And then Anthony, at the end of the day in which he had gone through a marriage ceremony with Flora de Barral, ceased to think of Flora's father except, as in some sort, the captive of his triumph. He turned to the mental contemplation of the white, delicate and appealing face with great blue eyes which he had seen weep and wonder and look profoundly at him, sometimes with incredulity, sometimes with doubt and pain, but always irresistible in the power to find their way right into his breast, to stir there a deep response which was something more than love—he said to himself,—as men understand it. More? Or was it only something other? Yes. It was something other. More or less. Something as incredible as the fulfilment of an amazing and startling dream in which he could take the world in his arms—all the suffering world—not to possess its pathetic fairness but to console and cherish its sorrow.

Anthony walked slowly to the ship and that night slept without dreams.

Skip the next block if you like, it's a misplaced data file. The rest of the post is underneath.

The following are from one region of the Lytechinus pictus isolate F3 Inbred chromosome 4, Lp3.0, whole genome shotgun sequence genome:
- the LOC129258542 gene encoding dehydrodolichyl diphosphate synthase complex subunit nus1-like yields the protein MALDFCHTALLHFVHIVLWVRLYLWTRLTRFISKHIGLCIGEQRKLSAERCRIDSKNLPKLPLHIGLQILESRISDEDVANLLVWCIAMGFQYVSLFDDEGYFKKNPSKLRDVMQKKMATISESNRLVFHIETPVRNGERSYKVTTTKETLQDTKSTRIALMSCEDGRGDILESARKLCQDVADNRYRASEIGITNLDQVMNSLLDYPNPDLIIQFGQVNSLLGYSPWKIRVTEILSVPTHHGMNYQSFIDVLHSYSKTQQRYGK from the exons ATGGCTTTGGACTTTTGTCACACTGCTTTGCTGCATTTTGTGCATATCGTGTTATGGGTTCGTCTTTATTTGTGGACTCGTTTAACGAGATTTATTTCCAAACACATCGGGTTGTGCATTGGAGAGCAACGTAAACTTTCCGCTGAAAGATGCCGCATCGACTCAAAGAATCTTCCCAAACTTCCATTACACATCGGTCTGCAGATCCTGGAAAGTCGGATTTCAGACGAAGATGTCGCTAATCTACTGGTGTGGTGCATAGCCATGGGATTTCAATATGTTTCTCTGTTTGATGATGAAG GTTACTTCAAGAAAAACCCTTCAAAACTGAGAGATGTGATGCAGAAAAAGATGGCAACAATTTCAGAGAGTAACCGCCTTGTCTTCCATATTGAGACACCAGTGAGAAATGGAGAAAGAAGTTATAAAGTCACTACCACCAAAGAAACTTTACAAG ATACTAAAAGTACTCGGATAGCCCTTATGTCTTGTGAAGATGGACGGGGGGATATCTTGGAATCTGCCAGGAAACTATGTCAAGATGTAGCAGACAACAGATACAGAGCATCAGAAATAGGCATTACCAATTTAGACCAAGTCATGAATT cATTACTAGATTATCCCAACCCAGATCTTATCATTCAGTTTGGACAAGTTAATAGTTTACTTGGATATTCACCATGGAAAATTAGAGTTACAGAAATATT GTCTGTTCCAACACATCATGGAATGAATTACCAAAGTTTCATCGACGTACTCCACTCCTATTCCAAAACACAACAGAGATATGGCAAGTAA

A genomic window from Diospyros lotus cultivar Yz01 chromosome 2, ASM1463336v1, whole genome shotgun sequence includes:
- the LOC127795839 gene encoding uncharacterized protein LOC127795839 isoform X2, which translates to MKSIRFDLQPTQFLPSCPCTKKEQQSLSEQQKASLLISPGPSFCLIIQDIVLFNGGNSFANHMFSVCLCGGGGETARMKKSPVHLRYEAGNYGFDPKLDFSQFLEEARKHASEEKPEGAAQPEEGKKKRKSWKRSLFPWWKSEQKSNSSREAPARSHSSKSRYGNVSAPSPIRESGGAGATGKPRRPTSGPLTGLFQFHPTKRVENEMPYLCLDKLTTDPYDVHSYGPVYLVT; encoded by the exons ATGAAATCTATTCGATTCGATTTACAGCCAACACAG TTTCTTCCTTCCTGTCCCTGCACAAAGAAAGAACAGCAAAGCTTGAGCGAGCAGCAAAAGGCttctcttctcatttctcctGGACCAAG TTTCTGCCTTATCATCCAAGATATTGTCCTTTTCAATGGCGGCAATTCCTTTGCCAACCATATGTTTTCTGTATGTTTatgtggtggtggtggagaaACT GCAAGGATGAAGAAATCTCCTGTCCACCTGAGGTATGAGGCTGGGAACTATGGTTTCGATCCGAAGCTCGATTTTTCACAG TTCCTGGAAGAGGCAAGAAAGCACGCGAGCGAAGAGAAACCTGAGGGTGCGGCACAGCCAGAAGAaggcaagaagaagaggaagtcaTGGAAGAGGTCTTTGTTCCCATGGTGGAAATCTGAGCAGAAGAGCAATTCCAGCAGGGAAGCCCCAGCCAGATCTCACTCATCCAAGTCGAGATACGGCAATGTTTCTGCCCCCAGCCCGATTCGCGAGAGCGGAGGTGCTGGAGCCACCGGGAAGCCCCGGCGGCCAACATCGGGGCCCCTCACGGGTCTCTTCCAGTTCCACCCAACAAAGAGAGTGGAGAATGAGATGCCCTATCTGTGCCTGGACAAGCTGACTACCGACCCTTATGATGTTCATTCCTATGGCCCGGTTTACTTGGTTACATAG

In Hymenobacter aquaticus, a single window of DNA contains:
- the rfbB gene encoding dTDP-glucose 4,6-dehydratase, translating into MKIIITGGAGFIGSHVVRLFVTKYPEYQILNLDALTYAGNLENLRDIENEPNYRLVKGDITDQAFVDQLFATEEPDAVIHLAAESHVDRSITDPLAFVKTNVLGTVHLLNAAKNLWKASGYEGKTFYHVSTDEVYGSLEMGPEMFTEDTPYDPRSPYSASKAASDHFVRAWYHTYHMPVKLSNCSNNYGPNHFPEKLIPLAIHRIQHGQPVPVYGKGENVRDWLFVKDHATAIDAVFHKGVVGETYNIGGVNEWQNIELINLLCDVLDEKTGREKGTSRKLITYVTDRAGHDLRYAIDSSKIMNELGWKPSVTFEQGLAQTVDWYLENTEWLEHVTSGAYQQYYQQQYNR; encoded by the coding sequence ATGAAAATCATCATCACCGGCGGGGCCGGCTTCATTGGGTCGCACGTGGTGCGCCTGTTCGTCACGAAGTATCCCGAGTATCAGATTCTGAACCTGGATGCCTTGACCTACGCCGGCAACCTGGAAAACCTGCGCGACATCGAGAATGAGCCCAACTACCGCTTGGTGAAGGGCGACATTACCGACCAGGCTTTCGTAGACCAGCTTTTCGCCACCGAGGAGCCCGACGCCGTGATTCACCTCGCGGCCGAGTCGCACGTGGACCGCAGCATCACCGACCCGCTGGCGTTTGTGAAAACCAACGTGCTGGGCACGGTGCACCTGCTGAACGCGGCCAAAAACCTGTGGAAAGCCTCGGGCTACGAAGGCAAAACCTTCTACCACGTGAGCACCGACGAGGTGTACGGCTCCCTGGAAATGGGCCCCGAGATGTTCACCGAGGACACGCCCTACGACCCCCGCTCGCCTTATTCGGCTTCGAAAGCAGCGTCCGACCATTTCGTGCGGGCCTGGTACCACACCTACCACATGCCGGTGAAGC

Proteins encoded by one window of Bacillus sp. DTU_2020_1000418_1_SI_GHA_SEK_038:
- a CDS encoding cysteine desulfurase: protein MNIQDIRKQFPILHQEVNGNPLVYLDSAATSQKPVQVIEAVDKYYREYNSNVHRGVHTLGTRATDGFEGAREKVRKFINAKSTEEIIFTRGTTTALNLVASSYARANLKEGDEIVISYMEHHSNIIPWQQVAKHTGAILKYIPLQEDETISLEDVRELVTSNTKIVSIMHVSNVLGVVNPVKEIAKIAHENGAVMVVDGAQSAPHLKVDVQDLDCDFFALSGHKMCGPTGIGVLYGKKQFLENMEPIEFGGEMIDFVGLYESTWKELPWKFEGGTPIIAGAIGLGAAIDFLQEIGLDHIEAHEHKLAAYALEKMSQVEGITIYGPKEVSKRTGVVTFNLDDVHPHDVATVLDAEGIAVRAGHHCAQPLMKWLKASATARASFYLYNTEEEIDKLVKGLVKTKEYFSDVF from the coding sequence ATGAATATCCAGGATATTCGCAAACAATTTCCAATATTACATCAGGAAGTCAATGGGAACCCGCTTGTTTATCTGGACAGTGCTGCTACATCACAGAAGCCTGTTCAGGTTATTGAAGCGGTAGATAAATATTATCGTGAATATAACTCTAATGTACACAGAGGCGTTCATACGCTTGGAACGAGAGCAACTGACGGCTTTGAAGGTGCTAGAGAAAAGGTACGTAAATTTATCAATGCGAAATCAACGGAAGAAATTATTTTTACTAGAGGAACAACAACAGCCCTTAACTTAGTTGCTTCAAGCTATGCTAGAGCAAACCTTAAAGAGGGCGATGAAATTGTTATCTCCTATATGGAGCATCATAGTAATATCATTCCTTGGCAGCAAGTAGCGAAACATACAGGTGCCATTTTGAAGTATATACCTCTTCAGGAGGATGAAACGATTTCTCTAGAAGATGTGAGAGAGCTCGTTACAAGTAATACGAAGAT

Renovated certainly the saloon of the Ferndale was to receive the "strange woman." The mellowness of its old-fashioned, tarnished decoration was gone. And Anthony looking round saw the glitter, the gleams, the colour of new things, untried, unused, very bright—too bright. The workmen had gone only last night; and the last piece of work they did was the hanging of the heavy curtains which looped midway the length of the saloon—divided it in two if released, cutting off the after-end with its companion-way leading direct on the poop, from the forepart with its outlet on the deck; making a privacy within a privacy, as though Captain Anthony could not place obstacles enough between his new happiness and the men who shared his life at sea. He inspected that arrangement with an approving eye then made a particular visitation of the whole, ending by opening a door which led into a large state-room made of two knocked into one. It was very well furnished and had, instead of the usual bed-place of such cabins, an elaborate swinging cot of the latest pattern. Anthony tilted it a little by way of trial. "The old man will be very comfortable in here," he said to himself, and stepped back into the saloon closing the door gently. Then another thought occurred to him obvious under the circumstances but strangely enough presenting itself for the first time. "Jove! Won't he get a shock," thought Roderick Anthony.